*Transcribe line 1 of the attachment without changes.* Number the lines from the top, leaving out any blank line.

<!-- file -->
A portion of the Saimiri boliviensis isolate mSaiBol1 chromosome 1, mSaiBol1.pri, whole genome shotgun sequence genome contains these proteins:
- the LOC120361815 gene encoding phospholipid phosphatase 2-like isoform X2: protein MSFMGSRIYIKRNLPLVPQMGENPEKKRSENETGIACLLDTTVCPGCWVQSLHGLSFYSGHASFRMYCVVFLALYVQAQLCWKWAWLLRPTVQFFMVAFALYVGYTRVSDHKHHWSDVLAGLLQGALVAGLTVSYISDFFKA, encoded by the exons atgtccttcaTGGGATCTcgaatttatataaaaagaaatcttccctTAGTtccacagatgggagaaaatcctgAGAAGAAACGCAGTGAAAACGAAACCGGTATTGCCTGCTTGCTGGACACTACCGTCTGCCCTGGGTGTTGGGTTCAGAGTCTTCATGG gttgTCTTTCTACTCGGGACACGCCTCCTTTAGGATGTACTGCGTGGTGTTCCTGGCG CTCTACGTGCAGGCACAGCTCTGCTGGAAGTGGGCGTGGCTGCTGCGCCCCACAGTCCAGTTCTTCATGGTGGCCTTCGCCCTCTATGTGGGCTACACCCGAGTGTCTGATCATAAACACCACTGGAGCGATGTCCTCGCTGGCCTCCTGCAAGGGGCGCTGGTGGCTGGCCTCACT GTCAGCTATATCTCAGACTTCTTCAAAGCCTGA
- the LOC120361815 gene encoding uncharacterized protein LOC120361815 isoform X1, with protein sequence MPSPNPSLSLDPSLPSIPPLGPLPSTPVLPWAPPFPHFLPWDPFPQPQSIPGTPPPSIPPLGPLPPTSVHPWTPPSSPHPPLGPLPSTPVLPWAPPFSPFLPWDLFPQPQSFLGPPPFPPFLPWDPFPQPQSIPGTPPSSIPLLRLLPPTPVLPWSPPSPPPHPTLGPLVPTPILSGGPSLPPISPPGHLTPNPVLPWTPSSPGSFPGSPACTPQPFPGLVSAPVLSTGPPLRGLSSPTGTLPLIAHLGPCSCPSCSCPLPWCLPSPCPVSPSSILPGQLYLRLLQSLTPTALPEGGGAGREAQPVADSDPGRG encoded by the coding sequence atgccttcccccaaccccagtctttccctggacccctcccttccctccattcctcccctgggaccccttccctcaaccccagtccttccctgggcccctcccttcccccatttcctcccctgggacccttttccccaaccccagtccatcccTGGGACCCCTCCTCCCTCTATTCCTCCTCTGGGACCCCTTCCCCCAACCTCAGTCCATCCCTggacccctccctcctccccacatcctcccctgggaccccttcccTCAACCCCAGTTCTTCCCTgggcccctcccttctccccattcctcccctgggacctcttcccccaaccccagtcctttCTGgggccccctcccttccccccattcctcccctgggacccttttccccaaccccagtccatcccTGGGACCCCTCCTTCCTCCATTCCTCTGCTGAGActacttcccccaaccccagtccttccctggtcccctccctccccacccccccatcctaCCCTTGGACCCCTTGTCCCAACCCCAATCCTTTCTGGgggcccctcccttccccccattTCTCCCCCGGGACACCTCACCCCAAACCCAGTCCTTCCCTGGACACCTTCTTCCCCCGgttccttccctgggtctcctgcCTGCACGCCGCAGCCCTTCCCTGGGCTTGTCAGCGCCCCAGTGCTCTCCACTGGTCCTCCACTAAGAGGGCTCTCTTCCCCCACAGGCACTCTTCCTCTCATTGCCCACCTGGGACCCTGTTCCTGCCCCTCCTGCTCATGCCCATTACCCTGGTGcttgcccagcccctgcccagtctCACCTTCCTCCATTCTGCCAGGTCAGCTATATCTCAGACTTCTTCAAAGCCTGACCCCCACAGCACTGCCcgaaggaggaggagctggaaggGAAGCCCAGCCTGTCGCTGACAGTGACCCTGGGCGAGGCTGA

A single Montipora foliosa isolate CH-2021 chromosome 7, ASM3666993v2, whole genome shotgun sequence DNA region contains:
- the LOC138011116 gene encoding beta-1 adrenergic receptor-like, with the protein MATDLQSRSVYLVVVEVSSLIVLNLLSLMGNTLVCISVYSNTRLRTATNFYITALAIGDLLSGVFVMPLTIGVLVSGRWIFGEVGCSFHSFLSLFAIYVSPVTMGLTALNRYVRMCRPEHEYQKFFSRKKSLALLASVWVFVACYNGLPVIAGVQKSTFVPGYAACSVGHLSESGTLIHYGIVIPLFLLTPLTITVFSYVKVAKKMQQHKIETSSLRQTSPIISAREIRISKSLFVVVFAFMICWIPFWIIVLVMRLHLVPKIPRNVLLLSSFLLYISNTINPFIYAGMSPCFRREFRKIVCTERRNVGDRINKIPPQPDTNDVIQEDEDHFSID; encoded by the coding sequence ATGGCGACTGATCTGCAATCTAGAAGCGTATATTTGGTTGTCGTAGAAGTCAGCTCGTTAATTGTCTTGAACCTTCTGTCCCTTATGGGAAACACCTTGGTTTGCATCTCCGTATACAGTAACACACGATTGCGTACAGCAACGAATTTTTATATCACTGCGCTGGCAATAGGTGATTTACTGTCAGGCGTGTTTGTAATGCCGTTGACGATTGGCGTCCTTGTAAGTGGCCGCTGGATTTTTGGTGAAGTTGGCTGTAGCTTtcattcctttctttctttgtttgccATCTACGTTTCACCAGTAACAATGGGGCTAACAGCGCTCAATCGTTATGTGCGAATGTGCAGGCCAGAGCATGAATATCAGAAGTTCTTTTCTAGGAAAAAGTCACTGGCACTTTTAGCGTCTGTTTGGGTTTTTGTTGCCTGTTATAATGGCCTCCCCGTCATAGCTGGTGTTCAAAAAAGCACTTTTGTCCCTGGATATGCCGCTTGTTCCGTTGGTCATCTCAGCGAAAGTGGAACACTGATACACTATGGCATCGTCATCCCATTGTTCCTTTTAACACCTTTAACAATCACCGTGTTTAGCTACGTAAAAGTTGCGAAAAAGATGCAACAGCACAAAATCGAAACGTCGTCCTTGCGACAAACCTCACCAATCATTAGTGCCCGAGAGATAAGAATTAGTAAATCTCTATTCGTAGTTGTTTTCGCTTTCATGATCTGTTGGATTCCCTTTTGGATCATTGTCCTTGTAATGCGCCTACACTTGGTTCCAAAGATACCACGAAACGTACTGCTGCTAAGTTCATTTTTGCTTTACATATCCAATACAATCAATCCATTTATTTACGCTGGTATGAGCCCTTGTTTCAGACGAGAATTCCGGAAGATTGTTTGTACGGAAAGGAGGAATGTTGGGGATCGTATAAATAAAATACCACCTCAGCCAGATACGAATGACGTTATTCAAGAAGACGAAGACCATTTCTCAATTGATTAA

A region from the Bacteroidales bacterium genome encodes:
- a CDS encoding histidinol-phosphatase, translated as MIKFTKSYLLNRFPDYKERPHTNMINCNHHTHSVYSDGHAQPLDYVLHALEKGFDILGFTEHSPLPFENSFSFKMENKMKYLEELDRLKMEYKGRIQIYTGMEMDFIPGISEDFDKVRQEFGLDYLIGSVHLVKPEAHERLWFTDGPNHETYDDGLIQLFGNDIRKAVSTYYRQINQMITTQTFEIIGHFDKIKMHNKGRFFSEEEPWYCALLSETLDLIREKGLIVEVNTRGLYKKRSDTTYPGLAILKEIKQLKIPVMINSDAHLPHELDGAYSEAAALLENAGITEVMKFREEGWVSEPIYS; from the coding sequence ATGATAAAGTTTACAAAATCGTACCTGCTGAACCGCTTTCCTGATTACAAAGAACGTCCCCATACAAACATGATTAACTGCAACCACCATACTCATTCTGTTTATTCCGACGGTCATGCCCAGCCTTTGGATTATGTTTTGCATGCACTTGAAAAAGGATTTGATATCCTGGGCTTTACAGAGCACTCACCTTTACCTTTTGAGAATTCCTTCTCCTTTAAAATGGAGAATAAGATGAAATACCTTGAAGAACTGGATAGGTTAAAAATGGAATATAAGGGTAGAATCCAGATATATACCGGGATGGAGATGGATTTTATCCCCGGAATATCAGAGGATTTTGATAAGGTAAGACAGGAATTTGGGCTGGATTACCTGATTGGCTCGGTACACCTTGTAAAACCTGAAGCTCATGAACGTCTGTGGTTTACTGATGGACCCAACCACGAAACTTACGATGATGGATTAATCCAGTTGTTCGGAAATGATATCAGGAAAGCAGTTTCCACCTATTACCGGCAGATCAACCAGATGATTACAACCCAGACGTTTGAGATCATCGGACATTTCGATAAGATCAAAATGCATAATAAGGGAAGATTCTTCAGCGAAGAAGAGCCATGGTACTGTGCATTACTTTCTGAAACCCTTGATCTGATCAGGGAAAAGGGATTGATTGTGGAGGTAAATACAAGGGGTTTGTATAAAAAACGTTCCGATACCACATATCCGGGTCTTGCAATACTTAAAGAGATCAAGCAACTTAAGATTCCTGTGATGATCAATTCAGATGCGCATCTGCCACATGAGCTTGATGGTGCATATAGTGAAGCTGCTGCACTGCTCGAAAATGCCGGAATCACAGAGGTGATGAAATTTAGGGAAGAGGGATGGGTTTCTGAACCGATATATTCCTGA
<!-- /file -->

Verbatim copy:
A portion of the Saimiri boliviensis isolate mSaiBol1 chromosome 1, mSaiBol1.pri, whole genome shotgun sequence genome contains these proteins: